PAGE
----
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Three teens injured, one seriously, after Alberta storm knocks tree onto tent

BOTTREL, Alta. — Three teens are recovering from injuries after an intense storm tore through a campground northwest of Calgary and knocked a tree onto their tent.

EMS spokesman Adam Loria says four ambulances were dispatched to the campground in the hamlet of Bottrel on Friday afternoon.

Loria says all of the teens were boys and that one of them suffered multiple serious injuries, although he adds the teen is expected to survive.

Duane Needham, owner of the Bottrel General Store, which operates the campground for Rocky View County, says hail was so intense he couldn't even see the campground from the store and dozens of trees were toppled.

Needham says his brother and niece were the first to arrive at the tent where the three boys, aged 16 and 17, were staying.

He says they had to remove a branch that was pinning the boy who was most seriously injured, noting the boy was speaking and was able to move his hands and feet.

"It was the weirdest storm I've ever seen," Needham said. "It was quite a mess. It was something you had to see to believe."

Loria said one of the teens was taken by ground ambulance to Foothills Hospital in Calgary in stable, non-life-threatening condition. The remaining two were taken to Alberta Children's Hospital in Calgary with minor injuries, Loria said.

Needham said that when his brother and niece made it to the tent, the boy that was stuck under a branch was having trouble breathing because of the pressure.

"They snapped the branch and took the pressure off," he said.

Needham said he didn't know where the boys were from but believed they were local, noting their parents arrived at the scene within 20 minutes.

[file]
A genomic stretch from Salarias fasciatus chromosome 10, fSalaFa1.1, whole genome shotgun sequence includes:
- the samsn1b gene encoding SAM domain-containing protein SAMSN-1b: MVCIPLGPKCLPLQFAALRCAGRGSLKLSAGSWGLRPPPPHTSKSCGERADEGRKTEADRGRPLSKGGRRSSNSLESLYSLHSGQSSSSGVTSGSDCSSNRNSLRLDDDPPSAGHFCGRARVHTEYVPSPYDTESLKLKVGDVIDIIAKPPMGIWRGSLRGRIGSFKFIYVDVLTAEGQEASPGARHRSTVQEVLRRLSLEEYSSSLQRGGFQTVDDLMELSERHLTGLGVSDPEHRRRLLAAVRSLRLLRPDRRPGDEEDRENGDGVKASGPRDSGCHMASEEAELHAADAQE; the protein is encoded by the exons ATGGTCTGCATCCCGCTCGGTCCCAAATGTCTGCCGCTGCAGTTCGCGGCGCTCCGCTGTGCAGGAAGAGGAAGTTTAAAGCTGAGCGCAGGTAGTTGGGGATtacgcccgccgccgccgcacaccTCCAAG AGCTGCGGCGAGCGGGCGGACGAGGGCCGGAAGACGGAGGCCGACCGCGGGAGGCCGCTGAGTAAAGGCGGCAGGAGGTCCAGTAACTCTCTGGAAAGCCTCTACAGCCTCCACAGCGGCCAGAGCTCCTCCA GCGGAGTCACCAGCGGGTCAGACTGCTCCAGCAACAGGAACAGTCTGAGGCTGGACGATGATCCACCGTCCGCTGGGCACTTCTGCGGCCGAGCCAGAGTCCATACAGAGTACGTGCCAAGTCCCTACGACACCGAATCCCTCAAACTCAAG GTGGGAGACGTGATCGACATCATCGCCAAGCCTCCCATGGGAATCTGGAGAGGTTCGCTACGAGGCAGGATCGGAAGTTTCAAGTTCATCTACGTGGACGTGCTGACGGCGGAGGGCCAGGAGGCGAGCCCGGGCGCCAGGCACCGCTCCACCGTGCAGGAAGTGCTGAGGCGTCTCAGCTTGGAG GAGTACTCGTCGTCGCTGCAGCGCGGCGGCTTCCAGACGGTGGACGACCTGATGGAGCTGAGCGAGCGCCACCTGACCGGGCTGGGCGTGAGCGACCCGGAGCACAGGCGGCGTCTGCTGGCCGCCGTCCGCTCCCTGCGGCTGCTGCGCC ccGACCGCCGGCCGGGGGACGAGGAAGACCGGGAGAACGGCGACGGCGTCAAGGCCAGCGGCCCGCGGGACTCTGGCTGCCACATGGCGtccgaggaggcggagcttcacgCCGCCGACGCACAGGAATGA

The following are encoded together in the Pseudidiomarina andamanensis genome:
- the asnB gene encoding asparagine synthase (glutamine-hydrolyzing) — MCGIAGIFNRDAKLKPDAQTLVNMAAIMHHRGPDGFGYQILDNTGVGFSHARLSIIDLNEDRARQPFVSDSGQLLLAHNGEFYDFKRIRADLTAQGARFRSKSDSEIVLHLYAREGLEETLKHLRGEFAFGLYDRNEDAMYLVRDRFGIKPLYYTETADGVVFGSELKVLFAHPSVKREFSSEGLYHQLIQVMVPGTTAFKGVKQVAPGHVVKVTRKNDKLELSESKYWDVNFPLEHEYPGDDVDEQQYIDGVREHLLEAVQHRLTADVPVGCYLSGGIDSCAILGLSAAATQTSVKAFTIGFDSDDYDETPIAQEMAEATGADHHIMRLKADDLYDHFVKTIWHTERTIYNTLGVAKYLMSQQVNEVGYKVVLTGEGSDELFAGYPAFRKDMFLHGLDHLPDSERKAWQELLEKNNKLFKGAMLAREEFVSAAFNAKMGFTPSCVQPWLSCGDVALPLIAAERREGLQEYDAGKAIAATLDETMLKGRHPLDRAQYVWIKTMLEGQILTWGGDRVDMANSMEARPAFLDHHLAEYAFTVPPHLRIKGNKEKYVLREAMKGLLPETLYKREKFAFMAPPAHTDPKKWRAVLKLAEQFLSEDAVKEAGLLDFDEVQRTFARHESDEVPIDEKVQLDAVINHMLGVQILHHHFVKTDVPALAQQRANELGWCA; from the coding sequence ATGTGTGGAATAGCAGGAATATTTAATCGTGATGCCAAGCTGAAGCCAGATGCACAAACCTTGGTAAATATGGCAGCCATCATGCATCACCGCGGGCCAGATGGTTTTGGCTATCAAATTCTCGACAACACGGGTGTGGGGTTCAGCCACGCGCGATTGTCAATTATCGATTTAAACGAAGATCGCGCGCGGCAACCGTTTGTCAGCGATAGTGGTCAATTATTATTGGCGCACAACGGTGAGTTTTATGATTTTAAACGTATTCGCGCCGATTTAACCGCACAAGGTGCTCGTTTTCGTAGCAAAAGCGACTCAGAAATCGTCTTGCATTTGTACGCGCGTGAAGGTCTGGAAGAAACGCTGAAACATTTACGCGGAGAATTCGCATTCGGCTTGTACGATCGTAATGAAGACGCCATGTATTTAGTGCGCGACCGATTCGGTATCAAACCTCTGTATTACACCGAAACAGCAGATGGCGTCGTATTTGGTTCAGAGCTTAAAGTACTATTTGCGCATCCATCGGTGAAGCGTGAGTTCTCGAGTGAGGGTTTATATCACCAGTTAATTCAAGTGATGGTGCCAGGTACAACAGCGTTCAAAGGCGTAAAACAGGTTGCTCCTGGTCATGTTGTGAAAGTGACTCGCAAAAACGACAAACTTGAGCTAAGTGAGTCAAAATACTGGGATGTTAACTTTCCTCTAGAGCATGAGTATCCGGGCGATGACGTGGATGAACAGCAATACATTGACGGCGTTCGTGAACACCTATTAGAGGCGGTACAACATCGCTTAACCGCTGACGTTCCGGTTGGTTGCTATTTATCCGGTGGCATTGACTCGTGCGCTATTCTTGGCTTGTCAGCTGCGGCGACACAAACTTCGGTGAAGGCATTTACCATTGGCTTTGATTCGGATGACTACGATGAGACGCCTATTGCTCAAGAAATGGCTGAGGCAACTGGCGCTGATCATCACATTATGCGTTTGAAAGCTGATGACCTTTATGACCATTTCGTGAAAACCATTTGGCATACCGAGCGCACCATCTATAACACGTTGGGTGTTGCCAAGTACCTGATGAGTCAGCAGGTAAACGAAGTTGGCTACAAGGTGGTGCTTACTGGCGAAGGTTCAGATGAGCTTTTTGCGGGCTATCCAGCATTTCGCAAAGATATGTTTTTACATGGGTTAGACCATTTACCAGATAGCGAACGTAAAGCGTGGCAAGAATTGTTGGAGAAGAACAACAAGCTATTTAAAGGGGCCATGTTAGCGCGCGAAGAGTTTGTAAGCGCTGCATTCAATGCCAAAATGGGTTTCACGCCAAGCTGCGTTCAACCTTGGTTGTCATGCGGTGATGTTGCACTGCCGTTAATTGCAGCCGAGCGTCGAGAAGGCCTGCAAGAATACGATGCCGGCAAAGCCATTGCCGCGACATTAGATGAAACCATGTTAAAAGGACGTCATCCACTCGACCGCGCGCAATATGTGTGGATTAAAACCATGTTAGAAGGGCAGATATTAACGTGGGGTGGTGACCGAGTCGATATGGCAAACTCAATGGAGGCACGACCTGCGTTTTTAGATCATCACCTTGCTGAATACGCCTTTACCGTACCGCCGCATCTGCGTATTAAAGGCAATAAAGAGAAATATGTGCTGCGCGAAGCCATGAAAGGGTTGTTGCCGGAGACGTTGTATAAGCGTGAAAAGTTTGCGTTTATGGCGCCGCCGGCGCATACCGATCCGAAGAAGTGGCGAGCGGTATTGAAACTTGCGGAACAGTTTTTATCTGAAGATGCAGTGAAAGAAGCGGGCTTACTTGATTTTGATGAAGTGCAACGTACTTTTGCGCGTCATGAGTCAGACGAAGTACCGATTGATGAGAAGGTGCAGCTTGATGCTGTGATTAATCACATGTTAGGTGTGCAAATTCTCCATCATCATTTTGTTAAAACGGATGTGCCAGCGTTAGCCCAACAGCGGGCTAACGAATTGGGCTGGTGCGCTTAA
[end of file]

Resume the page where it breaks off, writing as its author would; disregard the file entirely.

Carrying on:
Needham suspects it may have been a tornado.

Environment and Climate Change Canada meteorologist Sara Hoffman said the weather office issued a severe thunderstorm watch for a large area of southern Alberta on Friday. She said she has seen pictures of accumulated hail, but said an investigation into the weather event is still ongoing.

Hoffman said major damage doesn't necessarily mean there was a twister.

"Severe wind gusts can be more damaging than a tornado," she said.

Hoffman said investigations strongly lean on pictures as well as witness accounts, and that she encourages people to email them to [email protected].

Alberta frequently experiences intense summer storms with hail, and the Insurance Bureau of Canada says one last month in the Calgary area that pounded homes, vehicles and crops caused almost $1.2 billion in insured damage, making it the fourth most expensive insured natural disaster in Canadian history.

This report by The Canadian Press was first published July 25, 2020.

The Canadian Press

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